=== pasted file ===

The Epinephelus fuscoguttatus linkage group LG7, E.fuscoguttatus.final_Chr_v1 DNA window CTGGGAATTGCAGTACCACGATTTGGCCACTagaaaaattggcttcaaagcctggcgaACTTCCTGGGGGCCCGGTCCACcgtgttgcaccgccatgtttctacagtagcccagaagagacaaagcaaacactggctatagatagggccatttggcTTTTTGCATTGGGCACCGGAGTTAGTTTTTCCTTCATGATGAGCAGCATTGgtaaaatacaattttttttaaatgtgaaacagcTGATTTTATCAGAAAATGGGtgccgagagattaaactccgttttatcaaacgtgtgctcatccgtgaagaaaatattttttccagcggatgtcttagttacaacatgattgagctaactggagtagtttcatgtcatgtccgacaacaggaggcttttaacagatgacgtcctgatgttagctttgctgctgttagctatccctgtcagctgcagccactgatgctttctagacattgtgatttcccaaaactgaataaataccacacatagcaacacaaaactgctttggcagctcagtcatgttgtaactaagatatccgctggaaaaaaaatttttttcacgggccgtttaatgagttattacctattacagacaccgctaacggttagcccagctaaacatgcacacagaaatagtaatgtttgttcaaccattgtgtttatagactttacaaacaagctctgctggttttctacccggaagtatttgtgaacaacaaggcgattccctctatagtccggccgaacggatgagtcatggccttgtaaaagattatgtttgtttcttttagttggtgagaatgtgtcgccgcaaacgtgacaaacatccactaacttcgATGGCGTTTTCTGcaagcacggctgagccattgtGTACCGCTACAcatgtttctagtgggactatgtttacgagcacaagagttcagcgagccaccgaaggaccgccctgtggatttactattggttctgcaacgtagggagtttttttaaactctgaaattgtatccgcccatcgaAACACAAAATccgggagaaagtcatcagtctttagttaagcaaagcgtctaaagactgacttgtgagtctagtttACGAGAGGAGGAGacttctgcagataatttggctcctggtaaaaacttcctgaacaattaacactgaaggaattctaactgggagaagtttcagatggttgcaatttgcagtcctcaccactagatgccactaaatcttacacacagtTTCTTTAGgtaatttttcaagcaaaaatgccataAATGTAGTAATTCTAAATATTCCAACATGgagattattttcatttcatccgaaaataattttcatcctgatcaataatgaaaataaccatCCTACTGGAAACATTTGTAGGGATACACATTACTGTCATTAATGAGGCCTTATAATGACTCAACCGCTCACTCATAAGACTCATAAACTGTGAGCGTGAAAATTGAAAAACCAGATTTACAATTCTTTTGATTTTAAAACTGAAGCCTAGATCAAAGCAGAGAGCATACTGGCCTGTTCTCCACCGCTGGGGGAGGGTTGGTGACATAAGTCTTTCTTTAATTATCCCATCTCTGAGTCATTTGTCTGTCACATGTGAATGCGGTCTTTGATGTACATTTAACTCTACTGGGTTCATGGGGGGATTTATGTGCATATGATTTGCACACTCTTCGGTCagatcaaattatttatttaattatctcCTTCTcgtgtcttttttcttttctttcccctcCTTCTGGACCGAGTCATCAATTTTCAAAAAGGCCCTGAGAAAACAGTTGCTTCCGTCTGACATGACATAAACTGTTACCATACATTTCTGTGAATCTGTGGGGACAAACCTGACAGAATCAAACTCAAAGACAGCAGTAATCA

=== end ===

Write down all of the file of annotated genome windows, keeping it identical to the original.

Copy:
The Epinephelus fuscoguttatus linkage group LG7, E.fuscoguttatus.final_Chr_v1 DNA window CTGGGAATTGCAGTACCACGATTTGGCCACTagaaaaattggcttcaaagcctggcgaACTTCCTGGGGGCCCGGTCCACcgtgttgcaccgccatgtttctacagtagcccagaagagacaaagcaaacactggctatagatagggccatttggcTTTTTGCATTGGGCACCGGAGTTAGTTTTTCCTTCATGATGAGCAGCATTGgtaaaatacaattttttttaaatgtgaaacagcTGATTTTATCAGAAAATGGGtgccgagagattaaactccgttttatcaaacgtgtgctcatccgtgaagaaaatattttttccagcggatgtcttagttacaacatgattgagctaactggagtagtttcatgtcatgtccgacaacaggaggcttttaacagatgacgtcctgatgttagctttgctgctgttagctatccctgtcagctgcagccactgatgctttctagacattgtgatttcccaaaactgaataaataccacacatagcaacacaaaactgctttggcagctcagtcatgttgtaactaagatatccgctggaaaaaaaatttttttcacgggccgtttaatgagttattacctattacagacaccgctaacggttagcccagctaaacatgcacacagaaatagtaatgtttgttcaaccattgtgtttatagactttacaaacaagctctgctggttttctacccggaagtatttgtgaacaacaaggcgattccctctatagtccggccgaacggatgagtcatggccttgtaaaagattatgtttgtttcttttagttggtgagaatgtgtcgccgcaaacgtgacaaacatccactaacttcgATGGCGTTTTCTGcaagcacggctgagccattgtGTACCGCTACAcatgtttctagtgggactatgtttacgagcacaagagttcagcgagccaccgaaggaccgccctgtggatttactattggttctgcaacgtagggagtttttttaaactctgaaattgtatccgcccatcgaAACACAAAATccgggagaaagtcatcagtctttagttaagcaaagcgtctaaagactgacttgtgagtctagtttACGAGAGGAGGAGacttctgcagataatttggctcctggtaaaaacttcctgaacaattaacactgaaggaattctaactgggagaagtttcagatggttgcaatttgcagtcctcaccactagatgccactaaatcttacacacagtTTCTTTAGgtaatttttcaagcaaaaatgccataAATGTAGTAATTCTAAATATTCCAACATGgagattattttcatttcatccgaaaataattttcatcctgatcaataatgaaaataaccatCCTACTGGAAACATTTGTAGGGATACACATTACTGTCATTAATGAGGCCTTATAATGACTCAACCGCTCACTCATAAGACTCATAAACTGTGAGCGTGAAAATTGAAAAACCAGATTTACAATTCTTTTGATTTTAAAACTGAAGCCTAGATCAAAGCAGAGAGCATACTGGCCTGTTCTCCACCGCTGGGGGAGGGTTGGTGACATAAGTCTTTCTTTAATTATCCCATCTCTGAGTCATTTGTCTGTCACATGTGAATGCGGTCTTTGATGTACATTTAACTCTACTGGGTTCATGGGGGGATTTATGTGCATATGATTTGCACACTCTTCGGTCagatcaaattatttatttaattatctcCTTCTcgtgtcttttttcttttctttcccctcCTTCTGGACCGAGTCATCAATTTTCAAAAAGGCCCTGAGAAAACAGTTGCTTCCGTCTGACATGACATAAACTGTTACCATACATTTCTGTGAATCTGTGGGGACAAACCTGACAGAATCAAACTCAAAGACAGCAGTAATCA